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March 6, 1996

Folic Acid Fortification of Food

Author Affiliations

Jean Mayer USDA Human Nurtrition Research Center on Aging Boston, Mass

JAMA. 1996;275(9):681. doi:10.1001/jama.1996.03530330025012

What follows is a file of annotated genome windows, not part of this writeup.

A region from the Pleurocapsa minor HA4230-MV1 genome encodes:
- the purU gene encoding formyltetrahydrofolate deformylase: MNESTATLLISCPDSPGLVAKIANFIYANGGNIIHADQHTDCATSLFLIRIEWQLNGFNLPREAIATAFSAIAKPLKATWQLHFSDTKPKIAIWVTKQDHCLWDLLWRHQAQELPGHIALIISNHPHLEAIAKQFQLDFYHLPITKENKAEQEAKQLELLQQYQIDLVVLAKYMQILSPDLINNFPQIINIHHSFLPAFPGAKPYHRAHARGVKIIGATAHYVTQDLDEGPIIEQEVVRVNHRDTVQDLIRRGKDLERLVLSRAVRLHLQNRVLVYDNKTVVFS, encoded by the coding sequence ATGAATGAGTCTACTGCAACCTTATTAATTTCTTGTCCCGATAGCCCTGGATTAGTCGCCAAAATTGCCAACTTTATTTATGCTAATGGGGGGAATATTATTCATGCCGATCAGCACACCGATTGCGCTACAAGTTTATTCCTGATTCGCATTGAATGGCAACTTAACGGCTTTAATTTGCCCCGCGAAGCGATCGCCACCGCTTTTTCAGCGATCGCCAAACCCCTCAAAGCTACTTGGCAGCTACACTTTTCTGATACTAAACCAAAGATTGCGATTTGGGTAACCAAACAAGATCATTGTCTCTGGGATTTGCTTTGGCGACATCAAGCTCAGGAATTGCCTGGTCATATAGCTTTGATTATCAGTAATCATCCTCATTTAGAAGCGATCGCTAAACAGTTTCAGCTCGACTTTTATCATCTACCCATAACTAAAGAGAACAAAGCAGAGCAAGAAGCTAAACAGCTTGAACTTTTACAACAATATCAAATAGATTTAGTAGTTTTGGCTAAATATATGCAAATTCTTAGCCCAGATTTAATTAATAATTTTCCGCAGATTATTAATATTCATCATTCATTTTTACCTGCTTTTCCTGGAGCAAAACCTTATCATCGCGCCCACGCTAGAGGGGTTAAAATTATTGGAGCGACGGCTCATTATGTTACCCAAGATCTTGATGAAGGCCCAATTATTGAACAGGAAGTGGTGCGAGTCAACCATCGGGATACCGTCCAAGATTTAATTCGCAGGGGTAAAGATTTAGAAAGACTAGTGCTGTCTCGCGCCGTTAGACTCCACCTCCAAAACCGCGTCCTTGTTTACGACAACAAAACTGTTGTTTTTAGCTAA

To the Editor.  —The meta-analysis by Dr Boushey and colleagues1 provides an excellent overview of the relationship between homocysteine and cardiovascular disease (CVD), but places undue emphasis on the role of folic acid. Despite acknowledging that no appropriate clinical trials have been conducted with folic acid, the authors limited their "quantitative estimates to studies... of folic acid alone that reported fasting tHcy [total homocysteine]." Unfortunately, this homogenization of the literature inadequately addresses both the pathogenesis of hyperhomocysteinemia and appropriate homocysteine-lowering therapy.Experimental2 and clinical3 studies have clearly documented that there are two distinct forms of hyperhomocysteinemia: fasting and postmethionine load (PML). Impaired remethylation of homocysteine to methionine, due to either poor folate/ vitamin B12 status or homozygous severe methylenetetrahydrofolate reductase deficiency, results in fasting hyperhomocysteinemia, but no abnormal increase in fasting homocysteine after a methionine load. Conversely, poor vitamin B6 status or heterozygous cystathionine synthase